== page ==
2. ^ a b c Law #420-oz, Article 15.2
  3. ^ a b "Всероссийская перепись населения 2010 года. Том 1" [2010 All-Russian Population Census, vol. 1]. Всероссийская перепись населения 2010 года (2010 All-Russia Population Census) (in Russian). Federal State Statistics Service. 2011. Retrieved June 29, 2012. 
  4. ^ Правительство Российской Федерации. Постановление №725 от 31 августа 2011 г. «О составе территорий, образующих каждую часовую зону, и порядке исчисления времени в часовых зонах, а также о признании утратившими силу отдельных Постановлений Правительства Российской Федерации». Вступил в силу по истечении 7 дней после дня официального опубликования. Опубликован: "Российская Газета", №197, 6 сентября 2011 г. (Government of the Russian Federation. Resolution #725 of August 31, 2011 On the Composition of the Territories Included into Each Time Zone and on the Procedures of Timekeeping in the Time Zones, as Well as on Abrogation of Several Resolutions of the Government of the Russian Federation. Effective as of after 7 days following the day of the official publication.).
  5. ^ a b c Энциклопедия Города России. Moscow: Большая Российская Энциклопедия. 2003. p. 354. ISBN 5-7107-7399-9. 
  6. ^ "Численность населения России, субъектов Российской Федерации в составе федеральных округов, районов, городских поселений, сельских населённых пунктов – районных центров и сельских населённых пунктов с населением 3 тысячи и более человек" [Population of Russia, its federal districts, federal subjects, districts, urban localities, rural localities—administrative centers, and rural localities with population of over 3,000]. Всероссийская перепись населения 2002 года (All-Russia Population Census of 2002) (in Russian). Federal State Statistics Service. May 21, 2004. Retrieved February 9, 2012. 
  7. ^ Demoscope Weekly (1989). "Всесоюзная перепись населения 1989 г. Численность наличного населения союзных и автономных республик, автономных областей и округов, краёв, областей, районов, городских поселений и сёл-райцентров." [All Union Population Census of 1989. Present population of union and autonomous republics, autonomous oblasts and okrugs, krais, oblasts, districts, urban settlements, and villages serving as district administrative centers]. Всесоюзная перепись населения 1989 года (All-Union Population Census of 1989) (in Russian). Institute of Demographics of the State University—Higher School of Economics. Retrieved February 9, 2012.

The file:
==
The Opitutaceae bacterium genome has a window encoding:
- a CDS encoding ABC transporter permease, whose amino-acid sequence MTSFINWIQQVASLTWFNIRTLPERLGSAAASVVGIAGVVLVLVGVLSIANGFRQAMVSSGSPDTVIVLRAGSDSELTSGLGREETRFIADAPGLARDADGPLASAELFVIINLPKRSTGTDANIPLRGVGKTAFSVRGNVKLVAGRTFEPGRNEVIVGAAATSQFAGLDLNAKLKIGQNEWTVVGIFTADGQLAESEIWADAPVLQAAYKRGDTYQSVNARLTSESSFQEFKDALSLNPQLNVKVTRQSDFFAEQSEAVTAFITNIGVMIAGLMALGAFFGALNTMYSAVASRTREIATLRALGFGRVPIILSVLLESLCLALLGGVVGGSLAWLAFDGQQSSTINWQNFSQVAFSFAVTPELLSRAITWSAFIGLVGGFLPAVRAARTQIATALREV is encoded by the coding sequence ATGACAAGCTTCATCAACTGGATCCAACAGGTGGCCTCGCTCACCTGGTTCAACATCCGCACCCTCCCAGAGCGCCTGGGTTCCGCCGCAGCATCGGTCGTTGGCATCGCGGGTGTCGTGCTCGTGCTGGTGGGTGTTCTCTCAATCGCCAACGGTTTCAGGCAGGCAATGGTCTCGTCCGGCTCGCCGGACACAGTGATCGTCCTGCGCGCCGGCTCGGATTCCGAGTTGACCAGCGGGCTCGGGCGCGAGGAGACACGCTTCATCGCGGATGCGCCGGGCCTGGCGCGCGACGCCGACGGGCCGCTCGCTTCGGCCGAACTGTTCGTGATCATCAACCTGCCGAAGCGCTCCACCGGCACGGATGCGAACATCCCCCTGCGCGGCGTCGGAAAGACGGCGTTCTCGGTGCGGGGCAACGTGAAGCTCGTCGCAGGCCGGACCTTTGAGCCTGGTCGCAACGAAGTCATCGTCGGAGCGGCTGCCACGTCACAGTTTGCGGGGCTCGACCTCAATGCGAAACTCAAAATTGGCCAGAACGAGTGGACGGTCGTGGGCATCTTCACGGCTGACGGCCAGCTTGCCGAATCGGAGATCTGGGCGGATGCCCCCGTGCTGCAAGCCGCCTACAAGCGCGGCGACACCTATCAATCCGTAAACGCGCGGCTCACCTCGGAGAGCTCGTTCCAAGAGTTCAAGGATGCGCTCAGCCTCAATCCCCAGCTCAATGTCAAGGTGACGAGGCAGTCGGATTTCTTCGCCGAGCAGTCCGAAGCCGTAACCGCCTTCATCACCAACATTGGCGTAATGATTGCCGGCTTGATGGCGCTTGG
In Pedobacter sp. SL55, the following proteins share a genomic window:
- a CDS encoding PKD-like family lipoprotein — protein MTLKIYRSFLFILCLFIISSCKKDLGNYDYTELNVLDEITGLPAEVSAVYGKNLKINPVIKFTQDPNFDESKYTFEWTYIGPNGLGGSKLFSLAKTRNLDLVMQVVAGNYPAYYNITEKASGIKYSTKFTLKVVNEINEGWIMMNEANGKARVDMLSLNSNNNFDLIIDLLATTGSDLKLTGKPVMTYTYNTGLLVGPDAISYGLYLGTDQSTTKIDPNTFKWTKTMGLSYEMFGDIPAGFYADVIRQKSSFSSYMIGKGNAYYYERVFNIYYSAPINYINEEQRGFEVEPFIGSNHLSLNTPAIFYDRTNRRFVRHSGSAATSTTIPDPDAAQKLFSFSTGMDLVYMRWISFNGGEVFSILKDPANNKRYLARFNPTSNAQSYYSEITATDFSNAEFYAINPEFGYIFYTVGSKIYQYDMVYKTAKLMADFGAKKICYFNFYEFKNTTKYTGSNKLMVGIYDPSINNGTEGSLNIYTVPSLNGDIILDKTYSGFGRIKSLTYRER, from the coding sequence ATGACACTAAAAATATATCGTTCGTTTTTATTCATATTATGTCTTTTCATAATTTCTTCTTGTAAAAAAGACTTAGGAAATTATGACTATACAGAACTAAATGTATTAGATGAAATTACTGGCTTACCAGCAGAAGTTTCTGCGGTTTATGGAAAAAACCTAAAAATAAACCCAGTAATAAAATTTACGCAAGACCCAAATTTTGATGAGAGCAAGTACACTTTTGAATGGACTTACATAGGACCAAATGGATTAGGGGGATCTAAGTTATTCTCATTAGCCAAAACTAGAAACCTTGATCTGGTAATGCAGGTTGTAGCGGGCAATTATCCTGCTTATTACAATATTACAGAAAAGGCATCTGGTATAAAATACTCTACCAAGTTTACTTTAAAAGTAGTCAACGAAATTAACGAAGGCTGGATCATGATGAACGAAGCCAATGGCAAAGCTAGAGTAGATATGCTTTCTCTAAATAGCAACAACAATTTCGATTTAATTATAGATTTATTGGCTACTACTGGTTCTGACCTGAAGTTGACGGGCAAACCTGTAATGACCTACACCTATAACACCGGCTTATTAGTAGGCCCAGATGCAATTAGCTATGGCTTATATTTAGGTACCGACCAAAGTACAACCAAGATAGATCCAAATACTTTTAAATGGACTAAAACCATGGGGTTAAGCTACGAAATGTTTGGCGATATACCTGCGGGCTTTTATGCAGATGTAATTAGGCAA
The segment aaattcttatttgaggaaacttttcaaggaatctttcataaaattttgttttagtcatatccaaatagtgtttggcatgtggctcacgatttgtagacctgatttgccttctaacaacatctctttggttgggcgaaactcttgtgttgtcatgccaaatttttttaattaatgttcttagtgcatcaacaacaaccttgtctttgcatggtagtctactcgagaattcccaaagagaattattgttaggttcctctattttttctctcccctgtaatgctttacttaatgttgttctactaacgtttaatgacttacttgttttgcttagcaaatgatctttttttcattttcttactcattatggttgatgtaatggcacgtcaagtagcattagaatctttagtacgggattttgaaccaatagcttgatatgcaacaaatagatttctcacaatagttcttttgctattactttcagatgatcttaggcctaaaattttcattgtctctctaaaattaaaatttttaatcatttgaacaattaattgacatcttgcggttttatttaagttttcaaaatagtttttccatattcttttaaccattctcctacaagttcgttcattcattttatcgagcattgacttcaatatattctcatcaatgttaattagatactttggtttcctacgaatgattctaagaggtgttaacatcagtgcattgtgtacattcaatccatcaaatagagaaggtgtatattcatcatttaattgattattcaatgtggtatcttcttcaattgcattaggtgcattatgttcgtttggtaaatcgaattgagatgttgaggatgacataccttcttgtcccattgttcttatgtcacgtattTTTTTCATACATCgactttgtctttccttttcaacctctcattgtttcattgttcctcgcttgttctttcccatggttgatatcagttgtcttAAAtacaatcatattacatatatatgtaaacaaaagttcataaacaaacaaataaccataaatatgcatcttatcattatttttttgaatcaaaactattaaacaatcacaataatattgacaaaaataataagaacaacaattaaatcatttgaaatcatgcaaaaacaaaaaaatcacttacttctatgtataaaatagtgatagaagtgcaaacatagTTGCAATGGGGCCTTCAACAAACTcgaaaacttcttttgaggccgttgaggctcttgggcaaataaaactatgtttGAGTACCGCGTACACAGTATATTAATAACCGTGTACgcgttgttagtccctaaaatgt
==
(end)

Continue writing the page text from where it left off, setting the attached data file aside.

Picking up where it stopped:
8. ^ "Печорский край" (in Russian). Псковский край. Retrieved June 11, 2012. 
  9. ^ Georg von Rauch (1974), The Baltic States: The Years of Independence, 1917–1940, London: C. Hurst & Co.
  10. ^ http://books.google.com/books?id=dt2TXexiKTgC&pg=PT455&dq=%22Petseri+County%22&sig=ACfU3U2Md8I0JrpQE1wzxyESv-BsbixbnA#v=onepage&q=%22Petseri%20County%22&f=false
  11. ^ http://www.estemb.se/estonian_review/aid-427 Estonian Parliament ratifies Estonian-Russian border treaties
  12. ^ "Russia spurns Estonia border deal". BBC News. June 27, 2005. Retrieved 24 August 2012. 
  13. ^ Socor, Vladimir. "Russia cancels border treaty, assails Estonia". The Jameston Foundation. Retrieved 24 August 2012. 

Sources[edit]

  • Псковское областное Собрание депутатов. Закон №833-оз от 5 февраля 2009 г. «Об административно-территориальном устройстве Псковской области». Вступил в силу со дня официального опубликования. Опубликован: "Псковская правда", №20, 10 февраля 2009 г. (Pskov Oblast Council of Deputies. Law #833-oz of February 5, 2009 On the Administrative-Territorial Structure of Pskov Oblast. Effective as of the official publication date.).
  • Псковское областное Собрание депутатов. Закон №420-оз от 28 февраля 2005 г. «Об установлении границ и статусе вновь образуемых муниципальных образований на территории Псковской области», в ред. Закона №1251-ОЗ от 7 февраля 2013 г. «О внесении изменения в статью 24 Закона Псковской области "Об установлении границ и статусе вновь образуемых муниципальных образований на территории Псковской области"». Вступил в силу со дня официального опубликования. Опубликован: "Псковская правда", №41-43, №44-46, №49-51, 4 марта 2005 г., 5 марта 2005 г., 11 марта 2005 г. (Pskov Oblast Council of Deputies. Law #420-oz of February 28, 2005 On Establishing the Borders and the Status of the Newly Formed Municipal Formations on the Territory of Pskov Oblast, as amended by the Law #1251-oz of February 7, 2013 On Amending Article 24 of the Law of Pskov Oblast "On Establishing the Borders and the Status of the Newly Formed Municipal Formations on the Territory of Pskov Oblast". Effective as of the official publication date.).

External links[edit]